Protect Funding for Core Local Public Health Services and Prevention Programs
Urge your members of Congress, especially those who serve on the U.S. House and Senate Appropriations Committees, to protect and increase funding for local public health services and prevention programs made possible by the Prevention and Public Health Fund (PPHF).
Counties support the majority of America’s approximately 2,800 local health departments and protect our residents’ health, safety and quality of life. In fact, 70 percent of local health departments are county-based and another eight percent serve multiple counties. Local health departments provide immunizations, conduct surveillance to detect and monitor emerging infectious diseases, protect the food and water supply, and prepare for and respond to disasters, acts of bioterrorism and other health emergencies. In addition, local health departments work with community partners to help prevent the leading causes of death and disability and reduce health care costs.
Federal investments are responsible for nearly 25 percent of local health departments’ revenue. According to the National Association of County and City Health Officials (NACCHO), local health departments have lost over 20 percent of their workforce capacity since 2008. Dedicated funding sources such as the PPHF are critical to helping counties support core local public health programs such as immunizations and chronic disease prevention. PPHF also invests in new and innovative programs tailored to the unique health problems facing our communities, including the underlying social determinants of health.
Local public health programs are essential for preventing chronic diseases such as heart disease, cancer, stroke and diabetes, which are responsible for 75 percent of all healthcare spending and are responsible for 70 percent of deaths in the U.S. Since the inception of the PPHF in FY 2010, new public health threats have emerged- such as substance use disorders and suicide epidemic, infectious disease outbreaks and increases in chronic illnesses- and federal resources have not kept pace.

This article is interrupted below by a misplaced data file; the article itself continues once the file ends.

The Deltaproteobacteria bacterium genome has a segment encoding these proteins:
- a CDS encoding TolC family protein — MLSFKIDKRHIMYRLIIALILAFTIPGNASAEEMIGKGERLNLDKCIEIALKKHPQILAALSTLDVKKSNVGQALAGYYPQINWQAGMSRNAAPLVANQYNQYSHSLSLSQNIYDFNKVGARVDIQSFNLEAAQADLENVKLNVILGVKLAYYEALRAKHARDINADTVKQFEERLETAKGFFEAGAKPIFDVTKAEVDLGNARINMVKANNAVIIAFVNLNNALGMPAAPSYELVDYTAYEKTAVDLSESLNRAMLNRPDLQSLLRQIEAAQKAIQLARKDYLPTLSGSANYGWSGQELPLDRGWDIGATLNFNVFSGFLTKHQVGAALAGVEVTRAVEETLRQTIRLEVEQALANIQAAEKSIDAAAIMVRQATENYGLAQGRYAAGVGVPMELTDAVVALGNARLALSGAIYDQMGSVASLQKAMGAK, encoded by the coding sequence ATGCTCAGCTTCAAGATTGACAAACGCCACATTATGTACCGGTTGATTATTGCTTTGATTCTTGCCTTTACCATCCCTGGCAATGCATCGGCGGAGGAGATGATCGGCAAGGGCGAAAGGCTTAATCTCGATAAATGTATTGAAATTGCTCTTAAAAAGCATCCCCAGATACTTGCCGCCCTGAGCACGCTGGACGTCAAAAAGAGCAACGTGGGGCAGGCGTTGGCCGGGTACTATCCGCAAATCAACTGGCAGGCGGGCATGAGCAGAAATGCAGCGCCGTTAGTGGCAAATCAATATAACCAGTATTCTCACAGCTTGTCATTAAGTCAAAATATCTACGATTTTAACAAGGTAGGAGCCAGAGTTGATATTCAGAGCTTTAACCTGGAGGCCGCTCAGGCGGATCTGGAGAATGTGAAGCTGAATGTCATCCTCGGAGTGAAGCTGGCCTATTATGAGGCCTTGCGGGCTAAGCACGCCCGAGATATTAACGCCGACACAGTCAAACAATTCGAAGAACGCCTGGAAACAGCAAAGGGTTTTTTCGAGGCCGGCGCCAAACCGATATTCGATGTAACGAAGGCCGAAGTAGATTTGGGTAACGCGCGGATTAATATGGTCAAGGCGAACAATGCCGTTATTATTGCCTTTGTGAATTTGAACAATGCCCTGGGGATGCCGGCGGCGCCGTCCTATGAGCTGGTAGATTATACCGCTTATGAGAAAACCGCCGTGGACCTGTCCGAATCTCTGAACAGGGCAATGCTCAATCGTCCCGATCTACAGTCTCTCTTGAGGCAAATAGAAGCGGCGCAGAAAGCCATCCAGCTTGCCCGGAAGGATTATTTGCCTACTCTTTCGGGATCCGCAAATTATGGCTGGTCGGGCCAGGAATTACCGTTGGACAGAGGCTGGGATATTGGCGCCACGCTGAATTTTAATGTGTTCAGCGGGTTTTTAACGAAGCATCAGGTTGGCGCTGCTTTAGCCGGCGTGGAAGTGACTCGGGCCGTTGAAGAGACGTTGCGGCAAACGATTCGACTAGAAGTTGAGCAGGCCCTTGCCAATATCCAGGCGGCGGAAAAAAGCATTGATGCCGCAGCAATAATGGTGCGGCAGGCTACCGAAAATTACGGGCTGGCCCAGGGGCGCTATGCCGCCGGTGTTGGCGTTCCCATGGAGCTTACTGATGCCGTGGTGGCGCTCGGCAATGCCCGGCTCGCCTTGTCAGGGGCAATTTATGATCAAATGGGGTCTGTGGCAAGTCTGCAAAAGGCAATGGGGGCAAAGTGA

Despite funding essential public health work, the PPHF has already been cut by over $11.85 billion from FY 2013 – FY 2027. Further cutting PPHF funding, especially without increasing funding for local public health programs through regular appropriations, would negatively impact local public health departments already strained by having to respond to illness outbreaks like the current COVID-19 pandemic and the ongoing opioid crisis while maintaining core operations to keep residents healthy and safe.
KEY TALKING POINTS
The PPHF allows local and state health departments to tailor community solutions. States and localities face unique public health needs and challenges that call for innovative and community-driven solutions. In FY 2022, the PPHF funded all ($160 million) of the Preventive Health and HealthServices Block Grant. This program provides state and local health departments the flexibility to solve problems unique to their residents, while still being held accountable for demonstrating the local, state and national impact of the investment. States develop health plans, report their activities to the Centers for Disease Control (CDC) and implement prevention and treatment solutions for populations in need.
The PPHF supports cost-effective and life-saving immunizations. Immunizations are one of the most cost-effective public health interventions, saving an estimated 42,000 lives and preventing 20 million cases of disease for babies born in a given year with a return on investment of $10.20 for every $1 invested, according to the CDC. In FY 2022, the PPHF contributed more than half of the funds -$419 million – for the CDC’s Immunization and Other Respiratory Diseases Program. This program provides funds to purchase vaccines for at-risk populations and immunization program operations, including support for implementing billing systems for immunization services at public health clinics to sustain high levels of vaccine coverage.
The PPHF funds early and rapid detection of disease and injury. Local public health infrastructure is crucial to controlling infectious diseases like tuberculosis, once the leading cause of death in theU.S., and responding to outbreaks like salmonella. In FY 2022, at a total of $40 million, the PPHF funded all of CDC’s Epidemiology and Lab Capacity (ELC) Cooperative Agreement Program. This is a single grant vehicle for program initiatives that strengthen state and local efforts to detect, track and respond to known infectious disease threats in communities and maintain counties’ core capacity to be the eyes and ears on the ground to detect new threats as they emerge. The five-year performance period for ELC began in August 2019 and funds 64 jurisdictions.
For further inofrmation, contact Blaire Bryant at 202.942.4246 or firstname.lastname@example.org